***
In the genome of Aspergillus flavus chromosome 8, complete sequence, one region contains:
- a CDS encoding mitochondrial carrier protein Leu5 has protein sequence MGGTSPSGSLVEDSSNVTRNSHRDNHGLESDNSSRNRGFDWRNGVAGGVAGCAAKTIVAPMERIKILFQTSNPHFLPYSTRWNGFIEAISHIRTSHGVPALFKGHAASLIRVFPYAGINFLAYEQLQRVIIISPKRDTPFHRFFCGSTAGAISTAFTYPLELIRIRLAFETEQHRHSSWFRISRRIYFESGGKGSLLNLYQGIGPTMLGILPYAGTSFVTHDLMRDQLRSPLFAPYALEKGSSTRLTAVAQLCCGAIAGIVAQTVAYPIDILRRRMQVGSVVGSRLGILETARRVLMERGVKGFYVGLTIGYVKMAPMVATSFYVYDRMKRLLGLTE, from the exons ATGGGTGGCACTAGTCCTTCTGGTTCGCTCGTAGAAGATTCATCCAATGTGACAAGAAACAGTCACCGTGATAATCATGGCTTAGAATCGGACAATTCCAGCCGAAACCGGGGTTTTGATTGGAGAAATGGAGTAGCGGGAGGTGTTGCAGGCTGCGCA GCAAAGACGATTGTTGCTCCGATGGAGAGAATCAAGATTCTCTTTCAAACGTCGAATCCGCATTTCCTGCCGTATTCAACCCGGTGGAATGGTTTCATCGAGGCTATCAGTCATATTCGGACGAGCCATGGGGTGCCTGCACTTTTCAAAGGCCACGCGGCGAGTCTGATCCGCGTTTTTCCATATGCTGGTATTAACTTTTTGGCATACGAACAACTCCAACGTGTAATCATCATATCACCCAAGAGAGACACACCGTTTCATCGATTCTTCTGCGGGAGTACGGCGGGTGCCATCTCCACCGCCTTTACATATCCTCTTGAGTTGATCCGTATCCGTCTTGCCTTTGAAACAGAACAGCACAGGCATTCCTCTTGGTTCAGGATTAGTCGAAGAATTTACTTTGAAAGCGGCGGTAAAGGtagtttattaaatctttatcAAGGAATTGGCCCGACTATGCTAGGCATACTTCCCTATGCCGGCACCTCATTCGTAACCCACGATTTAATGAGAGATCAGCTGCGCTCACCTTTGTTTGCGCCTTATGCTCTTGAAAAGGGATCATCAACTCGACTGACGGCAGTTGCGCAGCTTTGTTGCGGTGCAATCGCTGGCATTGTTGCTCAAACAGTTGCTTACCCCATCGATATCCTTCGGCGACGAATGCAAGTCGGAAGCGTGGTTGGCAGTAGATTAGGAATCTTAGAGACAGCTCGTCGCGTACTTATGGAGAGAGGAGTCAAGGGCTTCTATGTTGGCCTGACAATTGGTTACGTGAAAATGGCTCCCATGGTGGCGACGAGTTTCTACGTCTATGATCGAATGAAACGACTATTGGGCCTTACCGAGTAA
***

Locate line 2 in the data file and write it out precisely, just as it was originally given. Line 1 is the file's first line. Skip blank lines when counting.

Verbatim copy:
- a CDS encoding mitochondrial carrier protein Leu5 has protein sequence MGGTSPSGSLVEDSSNVTRNSHRDNHGLESDNSSRNRGFDWRNGVAGGVAGCAAKTIVAPMERIKILFQTSNPHFLPYSTRWNGFIEAISHIRTSHGVPALFKGHAASLIRVFPYAGINFLAYEQLQRVIIISPKRDTPFHRFFCGSTAGAISTAFTYPLELIRIRLAFETEQHRHSSWFRISRRIYFESGGKGSLLNLYQGIGPTMLGILPYAGTSFVTHDLMRDQLRSPLFAPYALEKGSSTRLTAVAQLCCGAIAGIVAQTVAYPIDILRRRMQVGSVVGSRLGILETARRVLMERGVKGFYVGLTIGYVKMAPMVATSFYVYDRMKRLLGLTE, from the exons ATGGGTGGCACTAGTCCTTCTGGTTCGCTCGTAGAAGATTCATCCAATGTGACAAGAAACAGTCACCGTGATAATCATGGCTTAGAATCGGACAATTCCAGCCGAAACCGGGGTTTTGATTGGAGAAATGGAGTAGCGGGAGGTGTTGCAGGCTGCGCA GCAAAGACGATTGTTGCTCCGATGGAGAGAATCAAGATTCTCTTTCAAACGTCGAATCCGCATTTCCTGCCGTATTCAACCCGGTGGAATGGTTTCATCGAGGCTATCAGTCATATTCGGACGAGCCATGGGGTGCCTGCACTTTTCAAAGGCCACGCGGCGAGTCTGATCCGCGTTTTTCCATATGCTGGTATTAACTTTTTGGCATACGAACAACTCCAACGTGTAATCATCATATCACCCAAGAGAGACACACCGTTTCATCGATTCTTCTGCGGGAGTACGGCGGGTGCCATCTCCACCGCCTTTACATATCCTCTTGAGTTGATCCGTATCCGTCTTGCCTTTGAAACAGAACAGCACAGGCATTCCTCTTGGTTCAGGATTAGTCGAAGAATTTACTTTGAAAGCGGCGGTAAAGGtagtttattaaatctttatcAAGGAATTGGCCCGACTATGCTAGGCATACTTCCCTATGCCGGCACCTCATTCGTAACCCACGATTTAATGAGAGATCAGCTGCGCTCACCTTTGTTTGCGCCTTATGCTCTTGAAAAGGGATCATCAACTCGACTGACGGCAGTTGCGCAGCTTTGTTGCGGTGCAATCGCTGGCATTGTTGCTCAAACAGTTGCTTACCCCATCGATATCCTTCGGCGACGAATGCAAGTCGGAAGCGTGGTTGGCAGTAGATTAGGAATCTTAGAGACAGCTCGTCGCGTACTTATGGAGAGAGGAGTCAAGGGCTTCTATGTTGGCCTGACAATTGGTTACGTGAAAATGGCTCCCATGGTGGCGACGAGTTTCTACGTCTATGATCGAATGAAACGACTATTGGGCCTTACCGAGTAA